Twig or Tip Wilter

Twig Wilters or Tip Wilters are so called because they suck out the plant juices just below the tip of a new branch causing it to droop and wilt soon afterwards. Anoplocnemis curvipes is the most common pest species in South Africa attacking many crop plants as well as garden ornamentals and vegetables.


They feed on over 200 types of plants and there are thousands of variations of this family. They have sucking and piercing mouth parts to pierce the branch of a tree and inject enzymes that wilt the tip of a branch, they then feed on the digested matter.


Some species in this family with hind legs expanded and somewhat leaf-like, and those are commonly called Leaf Footed Bugs.  When threatened they emit a foul-smelling fluid (similar to shield, or stink bugs).

Advantages & Disadvantages for Gardeners

Due to the diet of stink bugs, they are both advantageous and harmful to plants. They feed on different plants and insects. Stink bugs suck sap from the fruiting parts of plants, and can considerably injure plants. Some are also harmful for the foliage. On the other hand, predatory stink bugs eat other pests, such as caterpillars, and therefore can be advantageous as well.


Though stink bugs are harmless, they emit a foul smell when killed. This odor is a deterrent from predation, but there are still several predators that kill stink bugs.

Tachinid Flies

The tachinid fly parasitizes. These tiny flies lay their eggs inside the stink bug. When the larvae hatch, they feed on the stink bug. Though the stink bugs will still emit a smell after their death, the quick parasitization of the tachinid fly means that the smell does not last long.


 Though few birds are willing to trade a meal for the foul smell of the stink bug, the black-capped chickadee is a notable exception. These birds happily prey on several species of stink bugs. These birds also enjoy sunflower seeds, so filling a bird feeder with sunflower seeds is a great way to attract chickadees and eliminate stink bugs.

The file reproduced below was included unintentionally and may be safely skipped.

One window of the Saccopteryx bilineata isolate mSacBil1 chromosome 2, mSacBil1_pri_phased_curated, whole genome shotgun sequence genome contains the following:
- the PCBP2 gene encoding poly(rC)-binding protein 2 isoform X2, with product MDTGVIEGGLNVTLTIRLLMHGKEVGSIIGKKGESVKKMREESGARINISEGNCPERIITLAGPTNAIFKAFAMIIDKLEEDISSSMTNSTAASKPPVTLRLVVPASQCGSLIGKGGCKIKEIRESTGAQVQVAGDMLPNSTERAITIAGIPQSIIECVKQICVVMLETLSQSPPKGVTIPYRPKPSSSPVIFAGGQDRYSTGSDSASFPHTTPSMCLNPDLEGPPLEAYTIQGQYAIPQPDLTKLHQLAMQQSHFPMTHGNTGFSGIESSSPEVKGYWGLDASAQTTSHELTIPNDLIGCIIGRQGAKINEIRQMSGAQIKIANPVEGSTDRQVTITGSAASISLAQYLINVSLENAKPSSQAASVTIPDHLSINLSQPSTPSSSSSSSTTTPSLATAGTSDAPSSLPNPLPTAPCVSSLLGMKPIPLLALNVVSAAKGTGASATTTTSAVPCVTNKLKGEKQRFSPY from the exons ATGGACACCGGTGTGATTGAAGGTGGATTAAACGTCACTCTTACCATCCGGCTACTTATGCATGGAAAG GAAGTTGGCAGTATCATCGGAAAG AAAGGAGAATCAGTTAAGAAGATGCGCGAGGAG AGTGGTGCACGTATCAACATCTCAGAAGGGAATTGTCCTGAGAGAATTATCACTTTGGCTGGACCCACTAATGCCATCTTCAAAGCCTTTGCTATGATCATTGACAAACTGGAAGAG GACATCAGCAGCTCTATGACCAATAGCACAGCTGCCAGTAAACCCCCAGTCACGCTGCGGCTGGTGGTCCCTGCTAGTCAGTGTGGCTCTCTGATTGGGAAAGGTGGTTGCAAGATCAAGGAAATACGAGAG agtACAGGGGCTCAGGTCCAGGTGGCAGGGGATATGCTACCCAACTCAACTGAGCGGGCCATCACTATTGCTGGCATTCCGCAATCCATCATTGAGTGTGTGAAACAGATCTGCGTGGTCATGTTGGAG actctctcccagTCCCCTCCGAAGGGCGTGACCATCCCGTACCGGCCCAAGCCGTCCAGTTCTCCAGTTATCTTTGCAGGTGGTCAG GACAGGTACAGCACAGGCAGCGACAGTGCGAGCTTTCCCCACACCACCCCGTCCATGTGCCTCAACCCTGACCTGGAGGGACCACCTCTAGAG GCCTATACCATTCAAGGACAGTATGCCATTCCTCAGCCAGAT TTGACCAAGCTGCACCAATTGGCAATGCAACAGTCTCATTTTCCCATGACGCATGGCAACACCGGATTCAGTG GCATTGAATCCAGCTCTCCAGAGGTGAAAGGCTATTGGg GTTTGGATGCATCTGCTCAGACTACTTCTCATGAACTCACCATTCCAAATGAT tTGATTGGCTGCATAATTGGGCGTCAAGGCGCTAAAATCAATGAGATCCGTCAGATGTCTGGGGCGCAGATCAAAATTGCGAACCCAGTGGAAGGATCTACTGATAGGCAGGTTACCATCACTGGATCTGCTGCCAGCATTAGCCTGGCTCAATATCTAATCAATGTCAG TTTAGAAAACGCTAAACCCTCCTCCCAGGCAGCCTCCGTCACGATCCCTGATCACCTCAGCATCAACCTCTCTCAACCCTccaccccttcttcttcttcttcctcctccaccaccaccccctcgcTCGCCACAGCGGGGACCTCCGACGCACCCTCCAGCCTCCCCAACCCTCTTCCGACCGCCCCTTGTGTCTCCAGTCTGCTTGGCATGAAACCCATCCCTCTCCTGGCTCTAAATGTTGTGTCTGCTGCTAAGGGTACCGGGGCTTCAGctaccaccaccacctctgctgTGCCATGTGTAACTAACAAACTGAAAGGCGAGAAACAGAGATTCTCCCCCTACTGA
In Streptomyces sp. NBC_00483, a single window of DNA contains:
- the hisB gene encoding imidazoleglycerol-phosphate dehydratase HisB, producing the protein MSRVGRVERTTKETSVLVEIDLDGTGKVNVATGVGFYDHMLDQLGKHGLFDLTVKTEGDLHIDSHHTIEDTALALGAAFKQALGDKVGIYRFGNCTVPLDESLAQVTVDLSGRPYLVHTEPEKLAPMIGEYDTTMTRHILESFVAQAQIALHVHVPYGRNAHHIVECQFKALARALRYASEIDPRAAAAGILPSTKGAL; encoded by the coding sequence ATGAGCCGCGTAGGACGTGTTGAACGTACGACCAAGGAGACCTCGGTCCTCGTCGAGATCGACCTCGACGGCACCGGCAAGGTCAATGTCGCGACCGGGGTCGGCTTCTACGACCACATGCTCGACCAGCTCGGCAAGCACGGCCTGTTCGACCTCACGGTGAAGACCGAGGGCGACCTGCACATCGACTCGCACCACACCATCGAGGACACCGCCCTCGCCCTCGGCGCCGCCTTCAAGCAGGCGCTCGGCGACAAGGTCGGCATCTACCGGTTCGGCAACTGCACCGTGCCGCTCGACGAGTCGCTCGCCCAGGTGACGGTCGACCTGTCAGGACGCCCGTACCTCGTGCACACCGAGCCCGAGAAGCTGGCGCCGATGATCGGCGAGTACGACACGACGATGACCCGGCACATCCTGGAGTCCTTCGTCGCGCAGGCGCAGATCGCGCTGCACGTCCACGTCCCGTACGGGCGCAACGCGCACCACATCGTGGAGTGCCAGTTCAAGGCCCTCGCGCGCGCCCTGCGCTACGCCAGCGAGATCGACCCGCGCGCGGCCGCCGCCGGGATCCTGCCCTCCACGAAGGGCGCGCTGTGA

Wildlife expert Jack Hubley points out that stink bugs may be eaten by another smelly animal — the skunk. Skunks are omnivorous mammals that eat a variety of weeds, fruits and insects, including stink bugs. Promoting skunk and wildlife conservation is an excellent way to prevent an overabundance of stink bugs in your area.



Other Insects

A few other insects prey on stink bugs. Praying mantids, large green insects known for their unusual body posture, frequently prey on stink bugs. Parasitic wasps like the braconid wasp feed stink bugs to larvae. The adults sting and paralyze the stink bugs, then carry them back to their nests where freshly hatched wasps will devour them.



Beware of those chemicals

There may be times when we need to use insecticides on our crops and plants. But whenever possible we should try to use one that won’t destroy beneficial insects.   However, insecticides often kill as many beneficial insects as they kill pests. Don’t automatically assume that insects on the crop are pests. Instead, do some research to see if the insect can be used as a biological control agent.  Being in too much of a hurry to spray with insecticides can easily disrupt a balanced food chain.

Biological control insects


  • In both their larva and adult form, ladybirds eat aphids, leaf hoppers, mites, scale insects, small caterpillars and other pests. A single ladybird can consume up to 50 aphids a day.



  • Adults feed on pollen and nectar, and are important pollinators. The larvae eat aphids and small caterpillars. As do ladybird larvae, a single larva can eat more than 50 aphids a day. The larvae are approximately 1cm long and resemble small bird droppings.



How to Make a Natural Insecticide

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